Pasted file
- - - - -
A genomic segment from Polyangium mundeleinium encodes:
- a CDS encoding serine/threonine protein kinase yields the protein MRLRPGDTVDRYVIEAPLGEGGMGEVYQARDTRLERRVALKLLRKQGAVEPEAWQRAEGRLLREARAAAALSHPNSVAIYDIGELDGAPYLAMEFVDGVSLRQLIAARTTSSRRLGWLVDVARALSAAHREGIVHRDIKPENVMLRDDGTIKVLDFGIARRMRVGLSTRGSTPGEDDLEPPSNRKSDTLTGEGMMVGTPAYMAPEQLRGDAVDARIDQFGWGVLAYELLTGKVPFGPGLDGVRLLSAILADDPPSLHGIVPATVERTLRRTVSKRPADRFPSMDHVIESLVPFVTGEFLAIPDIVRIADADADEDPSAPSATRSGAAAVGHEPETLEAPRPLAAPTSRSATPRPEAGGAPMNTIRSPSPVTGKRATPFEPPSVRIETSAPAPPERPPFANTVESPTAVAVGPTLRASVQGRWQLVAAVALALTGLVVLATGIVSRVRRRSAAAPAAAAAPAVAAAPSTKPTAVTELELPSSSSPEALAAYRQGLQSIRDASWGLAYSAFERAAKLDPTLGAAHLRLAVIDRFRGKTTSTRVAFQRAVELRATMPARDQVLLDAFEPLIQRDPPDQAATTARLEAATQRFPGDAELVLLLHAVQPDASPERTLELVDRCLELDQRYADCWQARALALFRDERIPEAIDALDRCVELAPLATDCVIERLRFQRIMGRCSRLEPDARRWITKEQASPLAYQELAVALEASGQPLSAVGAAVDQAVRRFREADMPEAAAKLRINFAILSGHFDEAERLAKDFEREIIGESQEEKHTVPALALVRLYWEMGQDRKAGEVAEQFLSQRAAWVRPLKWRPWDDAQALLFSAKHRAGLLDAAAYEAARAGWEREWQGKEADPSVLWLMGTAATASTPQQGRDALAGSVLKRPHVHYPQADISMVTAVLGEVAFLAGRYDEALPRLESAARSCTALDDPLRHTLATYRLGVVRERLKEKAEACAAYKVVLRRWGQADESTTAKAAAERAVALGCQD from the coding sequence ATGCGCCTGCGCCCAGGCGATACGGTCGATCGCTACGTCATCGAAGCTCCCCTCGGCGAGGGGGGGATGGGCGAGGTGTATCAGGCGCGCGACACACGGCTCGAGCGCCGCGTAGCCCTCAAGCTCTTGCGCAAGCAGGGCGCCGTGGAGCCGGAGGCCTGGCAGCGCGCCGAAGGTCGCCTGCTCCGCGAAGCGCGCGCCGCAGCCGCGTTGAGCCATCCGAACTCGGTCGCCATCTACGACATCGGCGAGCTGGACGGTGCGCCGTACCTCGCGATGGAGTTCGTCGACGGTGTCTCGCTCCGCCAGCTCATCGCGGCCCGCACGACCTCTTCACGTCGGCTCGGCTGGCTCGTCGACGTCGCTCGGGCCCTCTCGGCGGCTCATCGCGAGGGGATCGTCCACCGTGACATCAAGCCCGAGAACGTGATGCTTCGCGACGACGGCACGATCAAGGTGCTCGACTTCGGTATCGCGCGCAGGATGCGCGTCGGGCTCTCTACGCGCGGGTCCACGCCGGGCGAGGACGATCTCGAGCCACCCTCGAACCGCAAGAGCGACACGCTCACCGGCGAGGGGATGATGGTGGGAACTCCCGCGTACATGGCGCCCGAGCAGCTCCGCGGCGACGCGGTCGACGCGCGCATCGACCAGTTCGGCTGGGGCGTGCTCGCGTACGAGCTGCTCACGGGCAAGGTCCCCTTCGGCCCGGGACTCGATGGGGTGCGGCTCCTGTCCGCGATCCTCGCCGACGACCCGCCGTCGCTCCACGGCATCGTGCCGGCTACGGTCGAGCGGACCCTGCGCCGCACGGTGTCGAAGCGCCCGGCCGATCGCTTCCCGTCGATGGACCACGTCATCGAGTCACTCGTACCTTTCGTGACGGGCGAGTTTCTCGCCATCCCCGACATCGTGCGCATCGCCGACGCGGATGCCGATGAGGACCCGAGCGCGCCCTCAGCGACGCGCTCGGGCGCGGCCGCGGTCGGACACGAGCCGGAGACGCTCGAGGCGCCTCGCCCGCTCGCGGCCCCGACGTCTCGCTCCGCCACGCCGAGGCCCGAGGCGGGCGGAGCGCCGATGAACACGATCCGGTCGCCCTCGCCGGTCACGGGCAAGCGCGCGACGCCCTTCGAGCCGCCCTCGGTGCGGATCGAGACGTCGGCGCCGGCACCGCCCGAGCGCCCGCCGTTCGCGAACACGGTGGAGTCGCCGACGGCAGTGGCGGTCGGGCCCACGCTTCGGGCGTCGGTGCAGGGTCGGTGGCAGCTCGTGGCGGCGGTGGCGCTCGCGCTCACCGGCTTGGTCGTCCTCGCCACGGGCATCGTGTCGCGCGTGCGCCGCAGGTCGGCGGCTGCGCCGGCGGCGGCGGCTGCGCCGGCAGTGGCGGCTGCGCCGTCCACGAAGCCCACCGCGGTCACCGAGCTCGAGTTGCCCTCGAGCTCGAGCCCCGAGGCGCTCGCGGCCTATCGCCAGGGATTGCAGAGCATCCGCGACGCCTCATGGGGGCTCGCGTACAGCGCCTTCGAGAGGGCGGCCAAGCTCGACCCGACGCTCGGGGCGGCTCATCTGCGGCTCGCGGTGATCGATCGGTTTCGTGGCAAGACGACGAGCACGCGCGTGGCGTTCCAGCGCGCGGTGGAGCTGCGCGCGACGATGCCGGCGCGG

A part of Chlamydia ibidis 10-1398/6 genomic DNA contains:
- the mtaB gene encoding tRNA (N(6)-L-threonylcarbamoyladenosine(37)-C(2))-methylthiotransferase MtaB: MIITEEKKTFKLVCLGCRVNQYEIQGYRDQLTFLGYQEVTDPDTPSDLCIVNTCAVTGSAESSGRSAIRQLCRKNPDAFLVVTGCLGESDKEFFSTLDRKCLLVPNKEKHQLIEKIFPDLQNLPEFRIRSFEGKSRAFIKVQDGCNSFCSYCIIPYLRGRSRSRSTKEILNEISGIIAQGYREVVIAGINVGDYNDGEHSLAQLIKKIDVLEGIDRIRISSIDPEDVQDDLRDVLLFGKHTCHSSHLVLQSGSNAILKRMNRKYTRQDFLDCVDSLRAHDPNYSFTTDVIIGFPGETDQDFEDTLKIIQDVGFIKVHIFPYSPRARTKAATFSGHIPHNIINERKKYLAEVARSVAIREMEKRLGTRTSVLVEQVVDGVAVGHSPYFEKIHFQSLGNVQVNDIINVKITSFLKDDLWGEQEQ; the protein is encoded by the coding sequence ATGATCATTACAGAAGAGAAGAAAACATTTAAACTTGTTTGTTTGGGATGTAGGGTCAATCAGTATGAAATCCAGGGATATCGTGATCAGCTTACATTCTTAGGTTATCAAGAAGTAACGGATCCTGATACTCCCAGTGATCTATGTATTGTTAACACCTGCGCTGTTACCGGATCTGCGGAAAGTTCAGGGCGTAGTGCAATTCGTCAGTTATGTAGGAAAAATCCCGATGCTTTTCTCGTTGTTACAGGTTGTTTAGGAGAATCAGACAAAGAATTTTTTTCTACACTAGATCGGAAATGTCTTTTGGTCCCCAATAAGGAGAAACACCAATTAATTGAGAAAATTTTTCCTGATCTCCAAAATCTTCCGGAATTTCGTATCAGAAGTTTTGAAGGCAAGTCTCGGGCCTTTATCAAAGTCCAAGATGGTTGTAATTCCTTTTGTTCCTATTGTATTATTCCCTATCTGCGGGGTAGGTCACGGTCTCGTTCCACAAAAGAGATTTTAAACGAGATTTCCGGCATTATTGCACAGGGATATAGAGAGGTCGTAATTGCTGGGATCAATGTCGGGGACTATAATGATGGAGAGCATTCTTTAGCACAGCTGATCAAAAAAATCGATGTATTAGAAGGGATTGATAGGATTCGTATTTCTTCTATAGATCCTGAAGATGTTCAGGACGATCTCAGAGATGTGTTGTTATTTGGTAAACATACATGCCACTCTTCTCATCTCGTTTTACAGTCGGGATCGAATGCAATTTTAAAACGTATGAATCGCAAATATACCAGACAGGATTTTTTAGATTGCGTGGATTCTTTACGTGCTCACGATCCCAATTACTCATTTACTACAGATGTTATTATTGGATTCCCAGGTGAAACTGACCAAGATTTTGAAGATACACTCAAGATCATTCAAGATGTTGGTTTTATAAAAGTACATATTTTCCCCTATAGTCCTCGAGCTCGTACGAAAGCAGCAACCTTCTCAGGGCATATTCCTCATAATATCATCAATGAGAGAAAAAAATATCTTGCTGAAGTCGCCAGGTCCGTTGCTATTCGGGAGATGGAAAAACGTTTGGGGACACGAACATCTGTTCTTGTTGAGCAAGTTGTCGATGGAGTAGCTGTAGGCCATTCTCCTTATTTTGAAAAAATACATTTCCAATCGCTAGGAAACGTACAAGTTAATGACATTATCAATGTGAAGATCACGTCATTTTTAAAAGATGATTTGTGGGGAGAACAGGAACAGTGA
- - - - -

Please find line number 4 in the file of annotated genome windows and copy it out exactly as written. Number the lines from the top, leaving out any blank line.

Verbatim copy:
- the mtaB gene encoding tRNA (N(6)-L-threonylcarbamoyladenosine(37)-C(2))-methylthiotransferase MtaB: MIITEEKKTFKLVCLGCRVNQYEIQGYRDQLTFLGYQEVTDPDTPSDLCIVNTCAVTGSAESSGRSAIRQLCRKNPDAFLVVTGCLGESDKEFFSTLDRKCLLVPNKEKHQLIEKIFPDLQNLPEFRIRSFEGKSRAFIKVQDGCNSFCSYCIIPYLRGRSRSRSTKEILNEISGIIAQGYREVVIAGINVGDYNDGEHSLAQLIKKIDVLEGIDRIRISSIDPEDVQDDLRDVLLFGKHTCHSSHLVLQSGSNAILKRMNRKYTRQDFLDCVDSLRAHDPNYSFTTDVIIGFPGETDQDFEDTLKIIQDVGFIKVHIFPYSPRARTKAATFSGHIPHNIINERKKYLAEVARSVAIREMEKRLGTRTSVLVEQVVDGVAVGHSPYFEKIHFQSLGNVQVNDIINVKITSFLKDDLWGEQEQ; the protein is encoded by the coding sequence ATGATCATTACAGAAGAGAAGAAAACATTTAAACTTGTTTGTTTGGGATGTAGGGTCAATCAGTATGAAATCCAGGGATATCGTGATCAGCTTACATTCTTAGGTTATCAAGAAGTAACGGATCCTGATACTCCCAGTGATCTATGTATTGTTAACACCTGCGCTGTTACCGGATCTGCGGAAAGTTCAGGGCGTAGTGCAATTCGTCAGTTATGTAGGAAAAATCCCGATGCTTTTCTCGTTGTTACAGGTTGTTTAGGAGAATCAGACAAAGAATTTTTTTCTACACTAGATCGGAAATGTCTTTTGGTCCCCAATAAGGAGAAACACCAATTAATTGAGAAAATTTTTCCTGATCTCCAAAATCTTCCGGAATTTCGTATCAGAAGTTTTGAAGGCAAGTCTCGGGCCTTTATCAAAGTCCAAGATGGTTGTAATTCCTTTTGTTCCTATTGTATTATTCCCTATCTGCGGGGTAGGTCACGGTCTCGTTCCACAAAAGAGATTTTAAACGAGATTTCCGGCATTATTGCACAGGGATATAGAGAGGTCGTAATTGCTGGGATCAATGTCGGGGACTATAATGATGGAGAGCATTCTTTAGCACAGCTGATCAAAAAAATCGATGTATTAGAAGGGATTGATAGGATTCGTATTTCTTCTATAGATCCTGAAGATGTTCAGGACGATCTCAGAGATGTGTTGTTATTTGGTAAACATACATGCCACTCTTCTCATCTCGTTTTACAGTCGGGATCGAATGCAATTTTAAAACGTATGAATCGCAAATATACCAGACAGGATTTTTTAGATTGCGTGGATTCTTTACGTGCTCACGATCCCAATTACTCATTTACTACAGATGTTATTATTGGATTCCCAGGTGAAACTGACCAAGATTTTGAAGATACACTCAAGATCATTCAAGATGTTGGTTTTATAAAAGTACATATTTTCCCCTATAGTCCTCGAGCTCGTACGAAAGCAGCAACCTTCTCAGGGCATATTCCTCATAATATCATCAATGAGAGAAAAAAATATCTTGCTGAAGTCGCCAGGTCCGTTGCTATTCGGGAGATGGAAAAACGTTTGGGGACACGAACATCTGTTCTTGTTGAGCAAGTTGTCGATGGAGTAGCTGTAGGCCATTCTCCTTATTTTGAAAAAATACATTTCCAATCGCTAGGAAACGTACAAGTTAATGACATTATCAATGTGAAGATCACGTCATTTTTAAAAGATGATTTGTGGGGAGAACAGGAACAGTGA